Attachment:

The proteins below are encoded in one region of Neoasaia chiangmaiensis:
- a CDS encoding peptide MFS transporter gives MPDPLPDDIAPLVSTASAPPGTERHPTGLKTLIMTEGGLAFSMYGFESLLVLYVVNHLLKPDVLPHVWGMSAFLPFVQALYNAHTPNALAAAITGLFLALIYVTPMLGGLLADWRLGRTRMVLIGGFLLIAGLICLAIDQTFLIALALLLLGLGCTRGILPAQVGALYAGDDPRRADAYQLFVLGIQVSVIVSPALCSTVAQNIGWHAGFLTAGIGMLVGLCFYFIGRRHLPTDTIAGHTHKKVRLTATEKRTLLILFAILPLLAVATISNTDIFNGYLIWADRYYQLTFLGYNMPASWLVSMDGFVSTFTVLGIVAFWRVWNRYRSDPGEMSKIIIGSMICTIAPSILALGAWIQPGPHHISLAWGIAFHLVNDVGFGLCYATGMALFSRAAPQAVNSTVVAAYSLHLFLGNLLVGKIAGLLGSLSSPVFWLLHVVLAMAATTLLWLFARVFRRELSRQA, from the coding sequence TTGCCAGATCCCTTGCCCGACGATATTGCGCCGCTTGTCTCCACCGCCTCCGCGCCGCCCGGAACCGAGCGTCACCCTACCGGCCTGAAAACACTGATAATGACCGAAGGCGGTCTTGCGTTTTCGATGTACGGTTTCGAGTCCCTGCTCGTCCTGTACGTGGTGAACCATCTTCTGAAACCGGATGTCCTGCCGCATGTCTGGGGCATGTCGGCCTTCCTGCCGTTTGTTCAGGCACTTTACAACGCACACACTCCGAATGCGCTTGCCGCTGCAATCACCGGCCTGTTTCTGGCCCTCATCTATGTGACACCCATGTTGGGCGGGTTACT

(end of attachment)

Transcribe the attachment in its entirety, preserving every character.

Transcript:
The proteins below are encoded in one region of Neoasaia chiangmaiensis:
- a CDS encoding peptide MFS transporter gives MPDPLPDDIAPLVSTASAPPGTERHPTGLKTLIMTEGGLAFSMYGFESLLVLYVVNHLLKPDVLPHVWGMSAFLPFVQALYNAHTPNALAAAITGLFLALIYVTPMLGGLLADWRLGRTRMVLIGGFLLIAGLICLAIDQTFLIALALLLLGLGCTRGILPAQVGALYAGDDPRRADAYQLFVLGIQVSVIVSPALCSTVAQNIGWHAGFLTAGIGMLVGLCFYFIGRRHLPTDTIAGHTHKKVRLTATEKRTLLILFAILPLLAVATISNTDIFNGYLIWADRYYQLTFLGYNMPASWLVSMDGFVSTFTVLGIVAFWRVWNRYRSDPGEMSKIIIGSMICTIAPSILALGAWIQPGPHHISLAWGIAFHLVNDVGFGLCYATGMALFSRAAPQAVNSTVVAAYSLHLFLGNLLVGKIAGLLGSLSSPVFWLLHVVLAMAATTLLWLFARVFRRELSRQA, from the coding sequence TTGCCAGATCCCTTGCCCGACGATATTGCGCCGCTTGTCTCCACCGCCTCCGCGCCGCCCGGAACCGAGCGTCACCCTACCGGCCTGAAAACACTGATAATGACCGAAGGCGGTCTTGCGTTTTCGATGTACGGTTTCGAGTCCCTGCTCGTCCTGTACGTGGTGAACCATCTTCTGAAACCGGATGTCCTGCCGCATGTCTGGGGCATGTCGGCCTTCCTGCCGTTTGTTCAGGCACTTTACAACGCACACACTCCGAATGCGCTTGCCGCTGCAATCACCGGCCTGTTTCTGGCCCTCATCTATGTGACACCCATGTTGGGCGGGTTACT